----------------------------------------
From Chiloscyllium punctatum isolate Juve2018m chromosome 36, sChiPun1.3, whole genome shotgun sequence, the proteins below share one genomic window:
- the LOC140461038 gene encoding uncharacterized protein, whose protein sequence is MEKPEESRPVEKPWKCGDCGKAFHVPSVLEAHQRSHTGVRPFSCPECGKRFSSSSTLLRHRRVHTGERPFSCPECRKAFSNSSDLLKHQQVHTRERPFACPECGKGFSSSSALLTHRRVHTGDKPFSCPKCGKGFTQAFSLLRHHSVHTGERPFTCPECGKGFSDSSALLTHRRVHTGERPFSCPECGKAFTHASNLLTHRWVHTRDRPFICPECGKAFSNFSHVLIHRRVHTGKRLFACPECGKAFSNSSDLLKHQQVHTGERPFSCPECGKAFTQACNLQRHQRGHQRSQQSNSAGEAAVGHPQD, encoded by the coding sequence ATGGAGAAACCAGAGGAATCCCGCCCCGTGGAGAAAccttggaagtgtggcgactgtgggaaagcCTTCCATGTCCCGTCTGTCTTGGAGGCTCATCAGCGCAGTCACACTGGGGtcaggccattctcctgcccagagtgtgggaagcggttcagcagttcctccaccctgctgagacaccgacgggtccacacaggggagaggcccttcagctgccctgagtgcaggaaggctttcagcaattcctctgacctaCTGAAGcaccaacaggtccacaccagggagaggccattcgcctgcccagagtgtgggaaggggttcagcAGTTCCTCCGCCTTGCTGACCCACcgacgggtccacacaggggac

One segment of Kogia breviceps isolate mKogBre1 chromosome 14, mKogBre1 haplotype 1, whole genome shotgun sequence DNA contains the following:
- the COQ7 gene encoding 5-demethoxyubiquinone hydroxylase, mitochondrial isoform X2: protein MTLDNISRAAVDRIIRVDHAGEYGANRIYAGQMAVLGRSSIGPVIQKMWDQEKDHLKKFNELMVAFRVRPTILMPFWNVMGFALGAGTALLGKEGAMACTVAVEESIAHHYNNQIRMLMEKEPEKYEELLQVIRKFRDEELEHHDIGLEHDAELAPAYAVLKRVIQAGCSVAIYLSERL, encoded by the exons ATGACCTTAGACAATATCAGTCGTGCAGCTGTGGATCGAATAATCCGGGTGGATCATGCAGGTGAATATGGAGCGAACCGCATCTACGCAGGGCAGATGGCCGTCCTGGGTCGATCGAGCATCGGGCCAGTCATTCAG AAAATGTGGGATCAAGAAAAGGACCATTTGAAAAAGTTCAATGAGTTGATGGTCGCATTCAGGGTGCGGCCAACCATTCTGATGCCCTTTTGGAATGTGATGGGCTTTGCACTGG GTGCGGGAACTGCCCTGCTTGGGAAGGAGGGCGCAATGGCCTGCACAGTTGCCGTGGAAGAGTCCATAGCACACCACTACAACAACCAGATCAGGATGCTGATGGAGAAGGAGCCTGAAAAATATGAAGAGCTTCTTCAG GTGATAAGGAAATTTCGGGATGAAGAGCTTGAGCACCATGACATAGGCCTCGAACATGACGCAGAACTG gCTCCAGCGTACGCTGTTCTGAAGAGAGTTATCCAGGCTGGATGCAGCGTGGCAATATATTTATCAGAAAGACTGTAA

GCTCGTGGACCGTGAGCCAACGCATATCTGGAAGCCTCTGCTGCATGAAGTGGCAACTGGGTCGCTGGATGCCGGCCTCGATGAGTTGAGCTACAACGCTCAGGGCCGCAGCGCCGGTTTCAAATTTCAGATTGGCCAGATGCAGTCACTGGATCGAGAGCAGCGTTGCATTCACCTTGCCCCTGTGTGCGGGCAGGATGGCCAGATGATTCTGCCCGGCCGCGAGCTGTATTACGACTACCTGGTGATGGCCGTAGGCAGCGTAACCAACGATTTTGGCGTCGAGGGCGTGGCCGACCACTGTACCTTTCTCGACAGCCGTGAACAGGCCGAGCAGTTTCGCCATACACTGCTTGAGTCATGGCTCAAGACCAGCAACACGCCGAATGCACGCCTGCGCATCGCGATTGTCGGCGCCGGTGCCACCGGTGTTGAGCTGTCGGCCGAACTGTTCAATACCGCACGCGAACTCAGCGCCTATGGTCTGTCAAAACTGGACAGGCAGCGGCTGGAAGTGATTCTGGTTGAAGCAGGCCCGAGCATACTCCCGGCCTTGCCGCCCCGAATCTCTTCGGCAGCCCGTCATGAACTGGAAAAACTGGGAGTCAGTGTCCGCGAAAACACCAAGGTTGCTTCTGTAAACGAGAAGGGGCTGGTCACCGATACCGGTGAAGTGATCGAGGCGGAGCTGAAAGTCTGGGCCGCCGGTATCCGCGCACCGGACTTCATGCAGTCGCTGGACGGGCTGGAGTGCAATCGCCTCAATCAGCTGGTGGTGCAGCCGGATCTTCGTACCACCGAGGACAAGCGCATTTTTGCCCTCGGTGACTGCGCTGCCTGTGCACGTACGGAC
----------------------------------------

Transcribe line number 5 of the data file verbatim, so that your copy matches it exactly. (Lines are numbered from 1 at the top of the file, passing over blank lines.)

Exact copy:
GCTCGTGGACCGTGAGCCAACGCATATCTGGAAGCCTCTGCTGCATGAAGTGGCAACTGGGTCGCTGGATGCCGGCCTCGATGAGTTGAGCTACAACGCTCAGGGCCGCAGCGCCGGTTTCAAATTTCAGATTGGCCAGATGCAGTCACTGGATCGAGAGCAGCGTTGCATTCACCTTGCCCCTGTGTGCGGGCAGGATGGCCAGATGATTCTGCCCGGCCGCGAGCTGTATTACGACTACCTGGTGATGGCCGTAGGCAGCGTAACCAACGATTTTGGCGTCGAGGGCGTGGCCGACCACTGTACCTTTCTCGACAGCCGTGAACAGGCCGAGCAGTTTCGCCATACACTGCTTGAGTCATGGCTCAAGACCAGCAACACGCCGAATGCACGCCTGCGCATCGCGATTGTCGGCGCCGGTGCCACCGGTGTTGAGCTGTCGGCCGAACTGTTCAATACCGCACGCGAACTCAGCGCCTATGGTCTGTCAAAACTGGACAGGCAGCGGCTGGAAGTGATTCTGGTTGAAGCAGGCCCGAGCATACTCCCGGCCTTGCCGCCCCGAATCTCTTCGGCAGCCCGTCATGAACTGGAAAAACTGGGAGTCAGTGTCCGCGAAAACACCAAGGTTGCTTCTGTAAACGAGAAGGGGCTGGTCACCGATACCGGTGAAGTGATCGAGGCGGAGCTGAAAGTCTGGGCCGCCGGTATCCGCGCACCGGACTTCATGCAGTCGCTGGACGGGCTGGAGTGCAATCGCCTCAATCAGCTGGTGGTGCAGCCGGATCTTCGTACCACCGAGGACAAGCGCATTTTTGCCCTCGGTGACTGCGCTGCCTGTGCACGTACGGAC